- 12 Mar '07 02:57

let the two sides perpendicular to the river both be of length x. This allos the length of the one side parellel to the river to be 120-2x. Now, it is just a simple optimazation problem:*Originally posted by GinoJ***You have 120 meters of fencing to enclose a rectangular plot that borders on a river. If you do not fence the side along the river, find the length and width of the plot that will maximize the area. What is the largest area that can be enclosed? Show your work.**

A=(120-2x)(X)

A=120x-2x^2

now we must find the derivative

dA/dx=120-4x

to maximize area, dA/dx must equal 0 so...

0=120-4x

-120=-4x

x=30

so the demensions are 30 by 60. This maximizes the area at 180 meters^2. - 12 Mar '07 02:59

That was fast dogg.*Originally posted by TDR1***let the two sides perpendicular to the river both be of length x. This allos the length of the one side parellel to the river to be 120-2x. Now, it is just a simple optimazation problem:**

A=(120-2x)(X)

A=120x-2x^2

now we must find the derivative

dA/dx=120-4x

to maximize area, dA/dx must equal 0 so...

0=120-4x

-120=-4x

x=30

so the demensions are 30 by 60. This maximizes the area at 180 meters^2. - 12 Mar '07 08:05Imagine you have 100 metres of fencing that can only be fenced in a straight line. Making a corner costs you 0.5m of fence in wastage and can only be abrupt (a sharp corner, not curved at all). What is the largest area you can enclose using a regular polygon? Can you show that this is the largest area possible using any shape?
- 12 Mar '07 09:23

you mean 1800 m² of course*Originally posted by TDR1***let the two sides perpendicular to the river both be of length x. This allos the length of the one side parellel to the river to be 120-2x. Now, it is just a simple optimazation problem:**

A=(120-2x)(X)

A=120x-2x^2

now we must find the derivative

dA/dx=120-4x

to maximize area, dA/dx must equal 0 so...

0=120-4x

-120=-4x

x=30

so the demensions are 30 by 60. This maximizes the area at 180 meters^2. - 12 Mar '07 15:31

The area of a regular polygon is given by:*Originally posted by XanthosNZ***Imagine you have 100 metres of fencing that can only be fenced in a straight line. Making a corner costs you 0.5m of fence in wastage and can only be abrupt (a sharp corner, not curved at all). What is the largest area you can enclose using a regular polygon? Can you show that this is the largest area possible using any shape?**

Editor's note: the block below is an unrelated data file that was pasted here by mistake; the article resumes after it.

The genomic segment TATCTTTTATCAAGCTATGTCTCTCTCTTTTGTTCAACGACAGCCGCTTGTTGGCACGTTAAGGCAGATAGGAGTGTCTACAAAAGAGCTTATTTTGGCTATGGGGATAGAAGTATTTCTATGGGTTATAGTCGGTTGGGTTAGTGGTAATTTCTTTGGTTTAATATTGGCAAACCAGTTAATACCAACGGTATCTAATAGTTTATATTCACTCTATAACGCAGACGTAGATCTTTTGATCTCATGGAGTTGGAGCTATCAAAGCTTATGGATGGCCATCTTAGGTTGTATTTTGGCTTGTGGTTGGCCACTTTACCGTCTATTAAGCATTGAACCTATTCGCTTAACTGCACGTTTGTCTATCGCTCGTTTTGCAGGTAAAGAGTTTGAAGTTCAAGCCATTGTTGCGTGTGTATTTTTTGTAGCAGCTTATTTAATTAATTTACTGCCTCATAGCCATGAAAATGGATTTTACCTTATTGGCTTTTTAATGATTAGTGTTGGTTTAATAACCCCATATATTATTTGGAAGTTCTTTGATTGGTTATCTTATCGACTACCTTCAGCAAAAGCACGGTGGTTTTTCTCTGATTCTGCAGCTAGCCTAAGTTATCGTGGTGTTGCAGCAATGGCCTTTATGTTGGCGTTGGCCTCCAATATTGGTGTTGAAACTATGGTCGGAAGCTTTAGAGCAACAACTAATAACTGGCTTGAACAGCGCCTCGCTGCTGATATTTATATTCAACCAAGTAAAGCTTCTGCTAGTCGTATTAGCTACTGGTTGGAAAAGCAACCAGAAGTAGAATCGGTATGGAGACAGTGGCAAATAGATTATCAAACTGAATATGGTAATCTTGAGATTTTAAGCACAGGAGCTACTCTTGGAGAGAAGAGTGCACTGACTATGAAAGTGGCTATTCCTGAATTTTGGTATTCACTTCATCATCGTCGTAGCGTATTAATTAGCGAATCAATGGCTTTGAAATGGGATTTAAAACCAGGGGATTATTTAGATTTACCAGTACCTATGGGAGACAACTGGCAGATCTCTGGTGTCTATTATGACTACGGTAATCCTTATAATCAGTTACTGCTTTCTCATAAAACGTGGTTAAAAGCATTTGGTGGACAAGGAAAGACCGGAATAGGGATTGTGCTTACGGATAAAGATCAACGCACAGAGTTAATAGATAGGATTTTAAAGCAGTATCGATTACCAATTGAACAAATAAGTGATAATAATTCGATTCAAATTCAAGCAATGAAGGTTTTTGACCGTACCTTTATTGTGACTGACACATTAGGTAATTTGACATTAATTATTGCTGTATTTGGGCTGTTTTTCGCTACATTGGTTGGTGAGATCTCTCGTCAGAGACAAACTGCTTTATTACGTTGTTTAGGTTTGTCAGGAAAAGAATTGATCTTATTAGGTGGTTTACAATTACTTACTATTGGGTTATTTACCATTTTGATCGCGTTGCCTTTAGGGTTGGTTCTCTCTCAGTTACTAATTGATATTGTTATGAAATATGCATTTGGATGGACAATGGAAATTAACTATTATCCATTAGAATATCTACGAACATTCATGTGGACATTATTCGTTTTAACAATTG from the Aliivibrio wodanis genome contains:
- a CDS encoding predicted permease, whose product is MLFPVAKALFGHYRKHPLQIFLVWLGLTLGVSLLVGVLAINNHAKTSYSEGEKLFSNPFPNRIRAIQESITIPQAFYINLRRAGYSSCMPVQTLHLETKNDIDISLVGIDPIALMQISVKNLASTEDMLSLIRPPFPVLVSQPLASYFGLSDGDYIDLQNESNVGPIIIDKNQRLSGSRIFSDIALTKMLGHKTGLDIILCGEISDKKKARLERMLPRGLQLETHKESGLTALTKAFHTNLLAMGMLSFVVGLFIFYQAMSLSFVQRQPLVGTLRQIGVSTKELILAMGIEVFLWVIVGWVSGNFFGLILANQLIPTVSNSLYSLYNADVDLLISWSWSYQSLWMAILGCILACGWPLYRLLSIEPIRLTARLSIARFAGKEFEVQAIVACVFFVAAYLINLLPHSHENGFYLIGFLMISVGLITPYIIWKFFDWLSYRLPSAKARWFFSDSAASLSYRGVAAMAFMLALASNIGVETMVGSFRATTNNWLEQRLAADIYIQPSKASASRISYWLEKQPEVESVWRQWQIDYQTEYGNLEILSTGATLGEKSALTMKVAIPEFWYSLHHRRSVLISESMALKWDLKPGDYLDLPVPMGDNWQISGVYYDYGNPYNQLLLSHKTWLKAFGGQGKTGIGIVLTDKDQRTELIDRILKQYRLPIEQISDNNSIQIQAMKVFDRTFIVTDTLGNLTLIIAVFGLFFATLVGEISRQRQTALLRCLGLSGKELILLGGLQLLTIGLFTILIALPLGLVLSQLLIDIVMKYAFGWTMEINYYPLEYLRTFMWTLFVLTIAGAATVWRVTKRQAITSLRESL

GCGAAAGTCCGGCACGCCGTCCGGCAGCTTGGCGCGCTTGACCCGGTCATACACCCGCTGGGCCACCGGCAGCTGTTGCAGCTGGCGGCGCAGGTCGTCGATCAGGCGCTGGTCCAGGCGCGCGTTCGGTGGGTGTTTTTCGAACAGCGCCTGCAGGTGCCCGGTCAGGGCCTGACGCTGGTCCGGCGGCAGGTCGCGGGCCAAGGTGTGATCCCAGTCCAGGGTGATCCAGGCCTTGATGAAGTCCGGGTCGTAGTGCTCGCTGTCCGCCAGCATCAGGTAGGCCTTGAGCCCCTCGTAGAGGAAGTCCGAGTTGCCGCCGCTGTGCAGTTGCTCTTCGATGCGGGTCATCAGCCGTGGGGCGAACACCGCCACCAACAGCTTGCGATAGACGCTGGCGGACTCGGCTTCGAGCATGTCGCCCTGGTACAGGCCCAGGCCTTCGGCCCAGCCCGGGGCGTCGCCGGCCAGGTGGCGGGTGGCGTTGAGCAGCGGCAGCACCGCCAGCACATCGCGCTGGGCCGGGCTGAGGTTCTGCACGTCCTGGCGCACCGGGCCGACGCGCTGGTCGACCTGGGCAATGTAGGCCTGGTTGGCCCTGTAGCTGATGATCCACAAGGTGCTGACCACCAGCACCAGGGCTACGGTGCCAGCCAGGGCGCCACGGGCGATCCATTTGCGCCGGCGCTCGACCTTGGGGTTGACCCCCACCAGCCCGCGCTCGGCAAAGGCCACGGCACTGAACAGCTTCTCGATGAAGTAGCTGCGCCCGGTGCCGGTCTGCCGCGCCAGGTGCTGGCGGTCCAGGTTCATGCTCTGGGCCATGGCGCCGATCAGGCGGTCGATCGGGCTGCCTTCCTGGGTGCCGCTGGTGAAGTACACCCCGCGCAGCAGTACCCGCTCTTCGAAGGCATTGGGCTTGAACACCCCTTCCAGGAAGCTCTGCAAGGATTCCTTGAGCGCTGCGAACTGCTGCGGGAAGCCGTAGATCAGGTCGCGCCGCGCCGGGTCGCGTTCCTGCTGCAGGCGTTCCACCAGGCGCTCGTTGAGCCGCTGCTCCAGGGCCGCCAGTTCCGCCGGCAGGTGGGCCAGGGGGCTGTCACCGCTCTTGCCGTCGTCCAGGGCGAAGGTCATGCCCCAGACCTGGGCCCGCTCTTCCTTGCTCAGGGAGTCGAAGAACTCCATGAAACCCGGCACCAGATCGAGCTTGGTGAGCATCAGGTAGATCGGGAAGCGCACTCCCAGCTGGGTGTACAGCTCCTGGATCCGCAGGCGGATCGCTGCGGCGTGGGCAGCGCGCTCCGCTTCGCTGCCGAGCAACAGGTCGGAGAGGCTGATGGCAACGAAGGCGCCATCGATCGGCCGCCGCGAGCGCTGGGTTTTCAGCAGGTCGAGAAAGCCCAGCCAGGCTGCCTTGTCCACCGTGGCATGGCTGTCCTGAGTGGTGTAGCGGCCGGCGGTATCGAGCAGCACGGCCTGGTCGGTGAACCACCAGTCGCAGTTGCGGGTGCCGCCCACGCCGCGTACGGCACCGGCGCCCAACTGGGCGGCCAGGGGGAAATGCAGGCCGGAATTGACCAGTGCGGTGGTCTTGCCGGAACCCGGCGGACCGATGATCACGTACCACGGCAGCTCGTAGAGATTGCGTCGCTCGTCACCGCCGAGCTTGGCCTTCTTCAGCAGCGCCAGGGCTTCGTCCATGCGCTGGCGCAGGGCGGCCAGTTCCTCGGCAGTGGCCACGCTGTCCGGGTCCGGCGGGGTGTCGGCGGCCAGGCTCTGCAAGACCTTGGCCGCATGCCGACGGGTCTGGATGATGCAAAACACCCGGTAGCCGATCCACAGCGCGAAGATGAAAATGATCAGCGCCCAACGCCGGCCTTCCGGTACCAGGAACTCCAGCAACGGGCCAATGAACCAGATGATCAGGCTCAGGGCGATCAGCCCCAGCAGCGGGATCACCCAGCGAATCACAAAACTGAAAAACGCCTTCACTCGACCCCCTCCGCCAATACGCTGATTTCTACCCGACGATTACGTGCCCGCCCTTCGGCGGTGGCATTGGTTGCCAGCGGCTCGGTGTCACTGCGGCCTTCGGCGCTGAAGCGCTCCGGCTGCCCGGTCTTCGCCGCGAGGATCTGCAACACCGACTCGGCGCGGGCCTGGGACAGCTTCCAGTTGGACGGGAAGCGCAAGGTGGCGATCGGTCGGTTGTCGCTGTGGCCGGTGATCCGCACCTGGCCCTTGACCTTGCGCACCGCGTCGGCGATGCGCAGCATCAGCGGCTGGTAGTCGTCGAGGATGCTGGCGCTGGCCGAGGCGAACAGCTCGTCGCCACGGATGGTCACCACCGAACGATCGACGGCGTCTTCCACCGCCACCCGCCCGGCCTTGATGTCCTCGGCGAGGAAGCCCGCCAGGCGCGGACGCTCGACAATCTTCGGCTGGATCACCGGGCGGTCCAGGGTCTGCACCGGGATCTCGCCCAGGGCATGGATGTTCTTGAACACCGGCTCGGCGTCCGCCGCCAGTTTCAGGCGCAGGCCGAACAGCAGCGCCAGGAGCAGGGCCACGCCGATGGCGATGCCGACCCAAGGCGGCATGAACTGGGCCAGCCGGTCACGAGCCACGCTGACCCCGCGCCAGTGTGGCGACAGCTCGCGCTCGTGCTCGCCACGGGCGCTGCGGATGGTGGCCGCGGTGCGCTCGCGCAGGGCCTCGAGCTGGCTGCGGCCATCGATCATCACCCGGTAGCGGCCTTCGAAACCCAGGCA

A = (n*(k/2)^2) / tan(theta/2)

where "n" is the number of sides, "k" is the edge length, and "theta" is the angle between two neighbouring lines drawn from the centre to the vertices of the polygon. In this case:

k = (100 - 0.5*n) / n (because of the wastage at each vertex)

tan(theta/2) = tan(2*pi/2*n) = tan(pi/n)

Taking the derivative of A with respect to n, setting A' = 0, and solving for n, we find that there is a local maximum at n = 8.747. Since a regular polygon has an integer number of sides, we check n = 8 and n = 9, and find that n = 9 gives the larger area. To check to see if this area is the maximum, note that the edge length is negative for n > 200, and that this function decreases for 9 < n < 200. - 12 Mar '07 21:58

That's the first part but can you show that no non-regular polygon exists with a greater area?*Originally posted by PBE6***The area of a regular polygon is given by:**

A = (n*(k/2)^2) / tan(theta/2)

where "n" is the number of sides, "k" is the edge length, and "theta" is the angle between two neighbouring lines drawn from the centre to the vertices of the polygon. In this case:

k = (100 - 0.5*n) / n (because of the wastage at each vertex)

tan(theta/2) = tan(2*pi/2*n) = ...[text shortened]... he edge length is negative for n > 200, and that this function decreases for 9 < n < 200. - 13 Mar '07 19:41OK, well the area of an irregular polygon is given by:

A = (1/2)*SUM((x(i), y(i))**X**(x(i+1), y(i+1))

where**X**is the cross-product, and x(t) and y(t) are the coordinates of the vertices of the polygon. We also know that the perimeter of the polygon is given by:

P = SUM(SQRT((x(i+1)-x(i))^2 + (y(i+1)-y(i))^2)

and this is equal to 100-0.5*n. The function P acts as a constraint on the position of the vertices. Now, I seem to recall a method for solving functions that are constrained by other functions, something to do with calculus and lambdas. Anyone help me out here? Google searching has been somewhat fruitless. My idea anyway is to find the relationship between the general solution for the area and the constraints, and prove that the optimal positioning of the vertices is equidistant from the centre of the polygon. - 14 Mar '07 08:56

I think you're looking for Lagrange multipliers.*Originally posted by PBE6***Now, I seem to recall a method for solving functions that are constrained by other functions, something to do with calculus and lambdas. Anyone help me out here? Google searching has been somewhat fruitless. My idea anyway is to find the relationship between the general solution for the area and the constraints, and prove that the optimal positioning of the vertices is equidistant from the centre of the polygon.**

To find the maximum of f(**x**), subject to the constraint g(**x**) = c,

Maximise F(**x**, lambda) = f(**x**) - lambda*[g(**x**) - c]

But I'm not planning on trying the calculation myself!